ACME LABORATORIES LTD.
Thiamine is specifically used in the treatment of the various manifestations of thiamine deficiency such as Beriberi and Wernick's encephalopathy, neuritis associated with pregnancy and pellagra. Supplementary Thiamine may be indicated prophylactically in conditions where there is low dietary intake or impaired gastro intestinal absorption of thiamine (e.g. alcohol) or where requirements are increased (pregnancy, carbohydrate rich diet).
Theophylline is a bronchodilator, structurally classified as a Methylxanthine. Theophylline has two distinct actions in the airways of patients with reversible obstruction; smooth muscle relaxation and suppression of the response of the airways to stimuli. Theophylline also increases the force of contraction of diaphragmatic muscles. The half-life of Theophylline is influenced by a number of known variables. In adult nonsmokers with uncomplicated asthma the half-life ranges from 3 to 9 hours
Prophylaxis: 3 to 10 mg daily. Mild chronic deficiency: 10 to 25 mg daily. Severe deficiency: 200 to 300 mg daily.
No hazardous drug interactions have been reported. Vitamin B1 acts synergistically with other vitamins of the B-complex group and its potential for causing adverse effects is considerably reduced.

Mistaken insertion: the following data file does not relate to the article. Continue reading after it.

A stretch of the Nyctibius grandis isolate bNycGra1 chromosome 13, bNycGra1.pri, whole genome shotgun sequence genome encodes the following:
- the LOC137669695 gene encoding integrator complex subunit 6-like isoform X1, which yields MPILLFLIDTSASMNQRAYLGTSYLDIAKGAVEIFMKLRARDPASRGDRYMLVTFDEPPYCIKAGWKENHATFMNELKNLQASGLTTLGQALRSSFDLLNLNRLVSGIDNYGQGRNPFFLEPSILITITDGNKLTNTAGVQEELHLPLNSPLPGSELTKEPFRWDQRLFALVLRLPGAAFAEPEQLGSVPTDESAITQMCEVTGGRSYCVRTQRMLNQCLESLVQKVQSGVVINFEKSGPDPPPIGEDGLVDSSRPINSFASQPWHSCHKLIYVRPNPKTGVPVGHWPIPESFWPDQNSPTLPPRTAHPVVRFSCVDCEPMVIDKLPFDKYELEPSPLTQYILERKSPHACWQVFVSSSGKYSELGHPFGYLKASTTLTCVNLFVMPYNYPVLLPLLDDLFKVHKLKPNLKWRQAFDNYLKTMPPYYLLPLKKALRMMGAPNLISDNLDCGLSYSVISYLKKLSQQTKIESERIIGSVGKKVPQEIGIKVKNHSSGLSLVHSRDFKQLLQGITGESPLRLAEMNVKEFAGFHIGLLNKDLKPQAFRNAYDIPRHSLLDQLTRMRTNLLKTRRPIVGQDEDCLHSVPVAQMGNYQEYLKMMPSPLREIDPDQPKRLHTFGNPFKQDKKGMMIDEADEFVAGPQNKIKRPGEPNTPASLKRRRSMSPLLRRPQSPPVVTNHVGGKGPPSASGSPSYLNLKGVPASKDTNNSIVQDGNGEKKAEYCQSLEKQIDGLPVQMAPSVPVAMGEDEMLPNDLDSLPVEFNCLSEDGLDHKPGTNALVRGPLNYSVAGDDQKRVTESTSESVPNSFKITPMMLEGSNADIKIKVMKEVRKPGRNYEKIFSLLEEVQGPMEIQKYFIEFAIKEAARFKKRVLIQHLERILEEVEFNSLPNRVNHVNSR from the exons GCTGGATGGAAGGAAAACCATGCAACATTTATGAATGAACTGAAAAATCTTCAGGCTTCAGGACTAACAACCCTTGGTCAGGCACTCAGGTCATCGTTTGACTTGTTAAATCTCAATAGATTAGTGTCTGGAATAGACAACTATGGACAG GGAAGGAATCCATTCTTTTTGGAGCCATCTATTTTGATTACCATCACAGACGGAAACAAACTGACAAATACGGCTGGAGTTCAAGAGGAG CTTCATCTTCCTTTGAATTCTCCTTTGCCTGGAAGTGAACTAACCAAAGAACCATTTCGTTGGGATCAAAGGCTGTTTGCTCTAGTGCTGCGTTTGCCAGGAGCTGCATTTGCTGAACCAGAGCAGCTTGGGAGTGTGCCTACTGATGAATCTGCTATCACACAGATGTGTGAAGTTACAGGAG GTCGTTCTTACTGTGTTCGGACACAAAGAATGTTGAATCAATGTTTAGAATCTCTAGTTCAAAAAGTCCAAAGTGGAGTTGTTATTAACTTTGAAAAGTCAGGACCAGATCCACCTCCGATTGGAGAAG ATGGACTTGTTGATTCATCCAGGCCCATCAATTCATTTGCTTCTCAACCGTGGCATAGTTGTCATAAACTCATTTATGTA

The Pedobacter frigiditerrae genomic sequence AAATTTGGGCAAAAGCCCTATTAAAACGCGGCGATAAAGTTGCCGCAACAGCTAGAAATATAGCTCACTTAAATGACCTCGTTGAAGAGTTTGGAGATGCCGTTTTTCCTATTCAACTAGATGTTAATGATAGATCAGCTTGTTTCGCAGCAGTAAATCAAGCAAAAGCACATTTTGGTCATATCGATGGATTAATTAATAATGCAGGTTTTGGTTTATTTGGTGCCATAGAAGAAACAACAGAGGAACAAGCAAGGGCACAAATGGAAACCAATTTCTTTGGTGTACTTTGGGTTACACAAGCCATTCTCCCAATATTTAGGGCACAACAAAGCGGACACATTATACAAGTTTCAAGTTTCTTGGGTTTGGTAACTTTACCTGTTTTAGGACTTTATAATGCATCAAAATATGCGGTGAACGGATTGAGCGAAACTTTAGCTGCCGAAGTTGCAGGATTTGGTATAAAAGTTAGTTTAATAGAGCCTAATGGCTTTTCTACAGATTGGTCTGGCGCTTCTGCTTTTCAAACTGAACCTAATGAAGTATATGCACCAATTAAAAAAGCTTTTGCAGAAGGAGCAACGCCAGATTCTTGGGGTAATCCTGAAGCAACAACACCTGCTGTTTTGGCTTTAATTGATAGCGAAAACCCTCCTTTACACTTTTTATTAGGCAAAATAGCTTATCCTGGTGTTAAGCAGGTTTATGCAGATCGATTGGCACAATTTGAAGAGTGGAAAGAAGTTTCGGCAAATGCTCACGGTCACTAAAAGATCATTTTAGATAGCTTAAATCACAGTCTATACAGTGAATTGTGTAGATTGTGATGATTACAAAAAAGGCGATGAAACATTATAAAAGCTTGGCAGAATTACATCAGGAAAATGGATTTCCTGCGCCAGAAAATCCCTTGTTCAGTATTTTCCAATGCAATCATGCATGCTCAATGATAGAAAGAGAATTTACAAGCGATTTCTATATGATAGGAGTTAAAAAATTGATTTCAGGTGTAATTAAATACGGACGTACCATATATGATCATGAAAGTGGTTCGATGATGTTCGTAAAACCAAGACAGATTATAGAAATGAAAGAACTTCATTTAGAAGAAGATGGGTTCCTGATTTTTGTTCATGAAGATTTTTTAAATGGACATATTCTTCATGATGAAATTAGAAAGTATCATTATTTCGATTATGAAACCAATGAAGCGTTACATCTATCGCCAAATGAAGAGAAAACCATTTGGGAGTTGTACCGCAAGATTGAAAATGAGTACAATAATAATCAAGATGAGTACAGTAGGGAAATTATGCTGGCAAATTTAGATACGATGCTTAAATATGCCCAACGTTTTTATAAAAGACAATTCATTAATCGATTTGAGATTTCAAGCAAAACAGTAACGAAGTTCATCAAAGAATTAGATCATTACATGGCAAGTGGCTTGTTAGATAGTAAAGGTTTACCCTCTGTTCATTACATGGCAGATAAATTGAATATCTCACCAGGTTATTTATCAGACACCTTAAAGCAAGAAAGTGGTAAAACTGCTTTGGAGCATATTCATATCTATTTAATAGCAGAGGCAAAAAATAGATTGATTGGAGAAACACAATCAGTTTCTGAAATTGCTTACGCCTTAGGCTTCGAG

There is no absolute contraindication but the risk of anaphylaxis is increased by repeated parenteral administration. Mild allergic phenomena, such as sneezing or mild asthma are warning signs that further may give rise to anaphylactic shock. To avoid this possibility it is advisable to start a second course of injection with a dose considerably lower than that previously used. Because of the above, vitamin B1 injection should not be given intravenously except in the case of comatose patients. Once thiamine deficiency is corrected there is no need for parenteral administration or for the administration of amounts in excess of daily requirement.
Vitamin B1 does not have adverse effects when given orally, but in a few fatal cases anaphylactic reactions have occurred after intravenous administration of large doses (400 mg) in sensitive patients, especially children, and in one case following an intramuscular dose of 125 mg. The risk of such reactions increases with repeated administration of the drug by parenteral route. Transient mild soreness may occur at the site of intramuscular administration
The drug may be given safely to neonates, children, pregnant and lactating women and elderly patients.
Thiamine injection should be protected from light and moisture.